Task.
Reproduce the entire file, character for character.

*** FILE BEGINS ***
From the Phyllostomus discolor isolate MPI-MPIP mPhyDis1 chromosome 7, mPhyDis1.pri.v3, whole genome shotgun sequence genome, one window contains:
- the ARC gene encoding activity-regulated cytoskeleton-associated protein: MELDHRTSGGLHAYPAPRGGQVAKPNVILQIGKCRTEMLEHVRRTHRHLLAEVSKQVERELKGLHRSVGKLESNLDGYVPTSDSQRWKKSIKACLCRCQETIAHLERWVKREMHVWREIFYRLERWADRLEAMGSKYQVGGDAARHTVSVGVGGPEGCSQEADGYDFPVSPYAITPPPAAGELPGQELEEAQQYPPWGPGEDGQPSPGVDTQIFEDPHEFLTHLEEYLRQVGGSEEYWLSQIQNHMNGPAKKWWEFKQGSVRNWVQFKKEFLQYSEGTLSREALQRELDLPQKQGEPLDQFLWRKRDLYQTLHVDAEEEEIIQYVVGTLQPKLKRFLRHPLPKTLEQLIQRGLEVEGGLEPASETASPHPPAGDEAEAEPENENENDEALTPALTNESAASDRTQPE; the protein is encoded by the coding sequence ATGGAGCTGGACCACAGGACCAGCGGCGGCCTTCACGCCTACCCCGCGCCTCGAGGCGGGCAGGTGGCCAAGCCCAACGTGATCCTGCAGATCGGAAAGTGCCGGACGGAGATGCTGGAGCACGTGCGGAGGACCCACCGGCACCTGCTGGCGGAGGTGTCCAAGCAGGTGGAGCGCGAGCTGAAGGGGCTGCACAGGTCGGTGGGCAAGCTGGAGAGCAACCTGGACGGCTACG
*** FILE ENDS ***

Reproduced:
From the Phyllostomus discolor isolate MPI-MPIP mPhyDis1 chromosome 7, mPhyDis1.pri.v3, whole genome shotgun sequence genome, one window contains:
- the ARC gene encoding activity-regulated cytoskeleton-associated protein: MELDHRTSGGLHAYPAPRGGQVAKPNVILQIGKCRTEMLEHVRRTHRHLLAEVSKQVERELKGLHRSVGKLESNLDGYVPTSDSQRWKKSIKACLCRCQETIAHLERWVKREMHVWREIFYRLERWADRLEAMGSKYQVGGDAARHTVSVGVGGPEGCSQEADGYDFPVSPYAITPPPAAGELPGQELEEAQQYPPWGPGEDGQPSPGVDTQIFEDPHEFLTHLEEYLRQVGGSEEYWLSQIQNHMNGPAKKWWEFKQGSVRNWVQFKKEFLQYSEGTLSREALQRELDLPQKQGEPLDQFLWRKRDLYQTLHVDAEEEEIIQYVVGTLQPKLKRFLRHPLPKTLEQLIQRGLEVEGGLEPASETASPHPPAGDEAEAEPENENENDEALTPALTNESAASDRTQPE; the protein is encoded by the coding sequence ATGGAGCTGGACCACAGGACCAGCGGCGGCCTTCACGCCTACCCCGCGCCTCGAGGCGGGCAGGTGGCCAAGCCCAACGTGATCCTGCAGATCGGAAAGTGCCGGACGGAGATGCTGGAGCACGTGCGGAGGACCCACCGGCACCTGCTGGCGGAGGTGTCCAAGCAGGTGGAGCGCGAGCTGAAGGGGCTGCACAGGTCGGTGGGCAAGCTGGAGAGCAACCTGGACGGCTACG